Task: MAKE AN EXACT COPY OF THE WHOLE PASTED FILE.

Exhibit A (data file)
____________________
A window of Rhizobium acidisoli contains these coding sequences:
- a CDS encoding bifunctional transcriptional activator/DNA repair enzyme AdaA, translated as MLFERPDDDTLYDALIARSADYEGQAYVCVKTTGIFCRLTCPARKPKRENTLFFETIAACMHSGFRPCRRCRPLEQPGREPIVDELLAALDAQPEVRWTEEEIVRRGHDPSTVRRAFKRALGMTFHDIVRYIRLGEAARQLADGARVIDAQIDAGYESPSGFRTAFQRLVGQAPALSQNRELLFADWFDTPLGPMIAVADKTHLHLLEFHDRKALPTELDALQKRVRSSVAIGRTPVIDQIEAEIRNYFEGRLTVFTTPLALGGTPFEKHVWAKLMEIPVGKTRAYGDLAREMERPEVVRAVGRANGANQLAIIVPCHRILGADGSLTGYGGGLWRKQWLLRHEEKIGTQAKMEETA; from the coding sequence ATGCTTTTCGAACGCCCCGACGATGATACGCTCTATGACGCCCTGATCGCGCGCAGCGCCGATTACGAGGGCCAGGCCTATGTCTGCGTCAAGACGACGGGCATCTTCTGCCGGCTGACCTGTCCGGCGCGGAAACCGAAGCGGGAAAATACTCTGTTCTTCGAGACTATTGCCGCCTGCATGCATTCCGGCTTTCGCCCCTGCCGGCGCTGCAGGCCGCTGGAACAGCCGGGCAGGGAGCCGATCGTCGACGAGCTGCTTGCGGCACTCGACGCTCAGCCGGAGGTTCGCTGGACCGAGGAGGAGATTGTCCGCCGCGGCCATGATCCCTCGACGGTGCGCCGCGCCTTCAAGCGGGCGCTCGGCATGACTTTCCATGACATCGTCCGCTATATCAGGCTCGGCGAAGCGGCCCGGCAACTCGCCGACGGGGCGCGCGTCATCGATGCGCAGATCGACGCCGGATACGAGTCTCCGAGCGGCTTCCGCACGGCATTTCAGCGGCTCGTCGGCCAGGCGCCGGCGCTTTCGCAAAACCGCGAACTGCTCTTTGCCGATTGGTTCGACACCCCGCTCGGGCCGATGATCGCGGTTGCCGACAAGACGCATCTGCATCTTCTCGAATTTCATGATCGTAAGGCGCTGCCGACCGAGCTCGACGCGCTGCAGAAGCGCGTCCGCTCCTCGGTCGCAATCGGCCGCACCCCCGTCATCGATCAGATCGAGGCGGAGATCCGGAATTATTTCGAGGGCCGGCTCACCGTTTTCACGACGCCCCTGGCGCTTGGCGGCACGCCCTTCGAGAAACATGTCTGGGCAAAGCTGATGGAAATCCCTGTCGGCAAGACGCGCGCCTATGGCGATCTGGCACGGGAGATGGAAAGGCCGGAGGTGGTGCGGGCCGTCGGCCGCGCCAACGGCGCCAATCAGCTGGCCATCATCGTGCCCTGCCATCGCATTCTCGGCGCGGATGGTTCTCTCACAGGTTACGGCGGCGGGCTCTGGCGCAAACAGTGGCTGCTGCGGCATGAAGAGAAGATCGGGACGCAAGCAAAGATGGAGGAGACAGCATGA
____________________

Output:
A window of Rhizobium acidisoli contains these coding sequences:
- a CDS encoding bifunctional transcriptional activator/DNA repair enzyme AdaA, translated as MLFERPDDDTLYDALIARSADYEGQAYVCVKTTGIFCRLTCPARKPKRENTLFFETIAACMHSGFRPCRRCRPLEQPGREPIVDELLAALDAQPEVRWTEEEIVRRGHDPSTVRRAFKRALGMTFHDIVRYIRLGEAARQLADGARVIDAQIDAGYESPSGFRTAFQRLVGQAPALSQNRELLFADWFDTPLGPMIAVADKTHLHLLEFHDRKALPTELDALQKRVRSSVAIGRTPVIDQIEAEIRNYFEGRLTVFTTPLALGGTPFEKHVWAKLMEIPVGKTRAYGDLAREMERPEVVRAVGRANGANQLAIIVPCHRILGADGSLTGYGGGLWRKQWLLRHEEKIGTQAKMEETA; from the coding sequence ATGCTTTTCGAACGCCCCGACGATGATACGCTCTATGACGCCCTGATCGCGCGCAGCGCCGATTACGAGGGCCAGGCCTATGTCTGCGTCAAGACGACGGGCATCTTCTGCCGGCTGACCTGTCCGGCGCGGAAACCGAAGCGGGAAAATACTCTGTTCTTCGAGACTATTGCCGCCTGCATGCATTCCGGCTTTCGCCCCTGCCGGCGCTGCAGGCCGCTGGAACAGCCGGGCAGGGAGCCGATCGTCGACGAGCTGCTTGCGGCACTCGACGCTCAGCCGGAGGTTCGCTGGACCGAGGAGGAGATTGTCCGCCGCGGCCATGATCCCTCGACGGTGCGCCGCGCCTTCAAGCGGGCGCTCGGCATGACTTTCCATGACATCGTCCGCTATATCAGGCTCGGCGAAGCGGCCCGGCAACTCGCCGACGGGGCGCGCGTCATCGATGCGCAGATCGACGCCGGATACGAGTCTCCGAGCGGCTTCCGCACGGCATTTCAGCGGCTCGTCGGCCAGGCGCCGGCGCTTTCGCAAAACCGCGAACTGCTCTTTGCCGATTGGTTCGACACCCCGCTCGGGCCGATGATCGCGGTTGCCGACAAGACGCATCTGCATCTTCTCGAATTTCATGATCGTAAGGCGCTGCCGACCGAGCTCGACGCGCTGCAGAAGCGCGTCCGCTCCTCGGTCGCAATCGGCCGCACCCCCGTCATCGATCAGATCGAGGCGGAGATCCGGAATTATTTCGAGGGCCGGCTCACCGTTTTCACGACGCCCCTGGCGCTTGGCGGCACGCCCTTCGAGAAACATGTCTGGGCAAAGCTGATGGAAATCCCTGTCGGCAAGACGCGCGCCTATGGCGATCTGGCACGGGAGATGGAAAGGCCGGAGGTGGTGCGGGCCGTCGGCCGCGCCAACGGCGCCAATCAGCTGGCCATCATCGTGCCCTGCCATCGCATTCTCGGCGCGGATGGTTCTCTCACAGGTTACGGCGGCGGGCTCTGGCGCAAACAGTGGCTGCTGCGGCATGAAGAGAAGATCGGGACGCAAGCAAAGATGGAGGAGACAGCATGA